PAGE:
As a sales manager, how do you improve your team’s performance?
Increase commissions? Set up internal competitions? Punish poor performance?
All these tactics might improve salesperson productivity if they’re already doing the right things. Think of it this way – an amateur golfer won’t win the PGA tour just because the winner takes home $1.8 million. That’s a mighty big incentive, but our amateur won’t win unless his skills trump the competition.
It’s the same with salespeople – sales is an art and a science that requires deliberate practice. If you want to make a real difference in performance, the key for many salespeople is coaching.
Whether through group sales team meetings or one-on-ones, here are the top 3 exercises to work into your coaching sessions to build your sales team’s consultative selling skills.
1. Asking Great Questions
Spend time with your salespeople practicing the art of asking great questions. What’s a great question? A question that gets at the heart of your prospect’s problem or demonstrates a deep knowledge of their business immediately positions your salesperson as an expert. A great question will also guide your prospect toward discovering the value of your product or service.
Improving your team’s ability to ask great questions starts with knowing what the questions are. Put together a list of the problems your product or service solves for your customers. Great questions are phrased to reveal those problems. For example, if your widget reduces waste by 15%, a great question would be, “Tell me about the impact of excess waste on your business.” Or, “What would it mean for your business to reduce waste by 15%?”
Once you know the questions to ask, spend time with your salespeople role-practicing. The more your sales team has practiced using these questions, the more comfortable they’ll be in a prospect conversation.
2. Active Listening and “Listening Between the Lines”
Active listening is one of the most important consultative selling skills. Without listening to a prospect’s needs – spoken and unspoken – it will be nearly impossible for your salespeople to develop a solution that meets them.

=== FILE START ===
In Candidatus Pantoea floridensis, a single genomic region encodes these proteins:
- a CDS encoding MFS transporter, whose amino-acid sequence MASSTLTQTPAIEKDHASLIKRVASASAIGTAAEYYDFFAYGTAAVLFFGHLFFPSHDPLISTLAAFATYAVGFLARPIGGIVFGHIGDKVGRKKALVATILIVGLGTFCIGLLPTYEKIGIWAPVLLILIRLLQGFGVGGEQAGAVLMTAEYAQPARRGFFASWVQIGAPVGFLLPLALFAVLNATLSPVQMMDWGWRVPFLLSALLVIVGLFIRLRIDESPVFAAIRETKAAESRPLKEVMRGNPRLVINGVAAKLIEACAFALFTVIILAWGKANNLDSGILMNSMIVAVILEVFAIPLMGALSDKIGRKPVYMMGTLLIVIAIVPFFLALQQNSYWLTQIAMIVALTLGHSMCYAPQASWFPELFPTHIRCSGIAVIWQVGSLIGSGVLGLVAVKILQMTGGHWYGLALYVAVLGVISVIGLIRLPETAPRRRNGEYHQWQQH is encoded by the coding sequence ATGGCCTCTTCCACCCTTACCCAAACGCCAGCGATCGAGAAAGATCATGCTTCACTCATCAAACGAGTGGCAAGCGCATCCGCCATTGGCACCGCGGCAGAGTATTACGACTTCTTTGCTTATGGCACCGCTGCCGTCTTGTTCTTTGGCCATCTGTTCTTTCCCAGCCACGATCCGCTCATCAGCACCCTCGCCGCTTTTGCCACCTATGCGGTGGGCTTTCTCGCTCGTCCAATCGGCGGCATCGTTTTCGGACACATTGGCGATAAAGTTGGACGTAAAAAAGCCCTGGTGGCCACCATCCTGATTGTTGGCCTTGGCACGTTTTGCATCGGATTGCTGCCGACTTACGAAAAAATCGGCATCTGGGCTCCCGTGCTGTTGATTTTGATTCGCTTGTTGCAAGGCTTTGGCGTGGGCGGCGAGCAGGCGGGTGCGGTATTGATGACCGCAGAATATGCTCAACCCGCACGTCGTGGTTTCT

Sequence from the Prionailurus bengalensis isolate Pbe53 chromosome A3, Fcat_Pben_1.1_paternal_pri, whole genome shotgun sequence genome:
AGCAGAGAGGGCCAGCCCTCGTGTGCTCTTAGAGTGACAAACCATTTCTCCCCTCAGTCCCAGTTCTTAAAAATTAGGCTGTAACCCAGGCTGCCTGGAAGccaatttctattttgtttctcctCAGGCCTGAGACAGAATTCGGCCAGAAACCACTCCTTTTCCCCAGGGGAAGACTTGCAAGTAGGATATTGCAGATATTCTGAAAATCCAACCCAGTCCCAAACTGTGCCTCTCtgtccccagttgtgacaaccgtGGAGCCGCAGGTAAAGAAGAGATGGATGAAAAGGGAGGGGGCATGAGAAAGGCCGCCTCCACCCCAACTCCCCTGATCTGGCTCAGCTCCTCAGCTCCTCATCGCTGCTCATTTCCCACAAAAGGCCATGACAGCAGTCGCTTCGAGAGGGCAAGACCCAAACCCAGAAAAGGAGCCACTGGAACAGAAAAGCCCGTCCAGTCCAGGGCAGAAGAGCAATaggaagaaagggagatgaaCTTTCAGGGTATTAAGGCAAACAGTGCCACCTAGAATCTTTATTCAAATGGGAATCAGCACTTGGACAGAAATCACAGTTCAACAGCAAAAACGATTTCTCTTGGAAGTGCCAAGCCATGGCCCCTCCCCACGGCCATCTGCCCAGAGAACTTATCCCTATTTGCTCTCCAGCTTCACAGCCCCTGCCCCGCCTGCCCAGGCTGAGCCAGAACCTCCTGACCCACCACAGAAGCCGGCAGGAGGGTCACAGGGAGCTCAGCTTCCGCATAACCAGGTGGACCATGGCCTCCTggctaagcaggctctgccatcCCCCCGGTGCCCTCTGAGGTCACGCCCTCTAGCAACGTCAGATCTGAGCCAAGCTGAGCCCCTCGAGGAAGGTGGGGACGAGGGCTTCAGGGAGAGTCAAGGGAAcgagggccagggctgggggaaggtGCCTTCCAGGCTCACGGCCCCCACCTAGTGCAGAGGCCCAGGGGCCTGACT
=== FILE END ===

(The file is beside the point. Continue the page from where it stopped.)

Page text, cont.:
Salespeople must be adept at asking clarifying questions, confirming what they’re hearing, and listening between the lines for what the prospect isn’t saying directly.
Active listening includes non-verbal communication such as posture, eye contact, attentive mannerisms, and mirroring the prospect’s facial expressions and behavior. To get your salespeople to key in on their non-verbal active listening skills, we recommend videotaping practice sessions and reviewing them with your team. You can also have your salespeople work in small groups, with two people role-playing and a third taking notes on their active listening skills.
Stories help our products and services come to life. It’s much easier to imagine ourselves purchasing or using something once we’ve heard how it worked for someone else – especially someone in our industry or peer group. Your salespeople need to be adequately equipped to talk about the real impact of your solutions for your clients. You should have a range of stories available to match different prospects and tell the most appropriate story for each potential customer.
You can help your salespeople tell better stories simply by collecting and cataloguing those stories. Line up stories with the problems your customers face so your salespeople can connect the dots during a prospect meeting.
What belongs in a success story? We recommend following a 3-part model:
- Problem – The specific challenge your customer was facing
- Solution – The solution you provided
- Results – The tangible impact for your customer
Once you’ve catalogued success stories for each of the problems you solve, your salespeople should actually practice telling these stories. Just like with active listening, you can videotape these sessions and review them with your team to help everyone improve.
Keep Practicing Consultative Selling Skills
There are many more exercises you could do with your team to keep building their skills. Don’t underestimate the value of deliberate practice – the more often your salespeople practice these key skills, the more comfortable they’ll be in a consultative sales conversation. At least once a month, practice:
- Asking great questions
- Listening actively
- Telling great stories
Let us know in the comments if these exercises are working for your team. We’d love to hear how you coach your salespeople!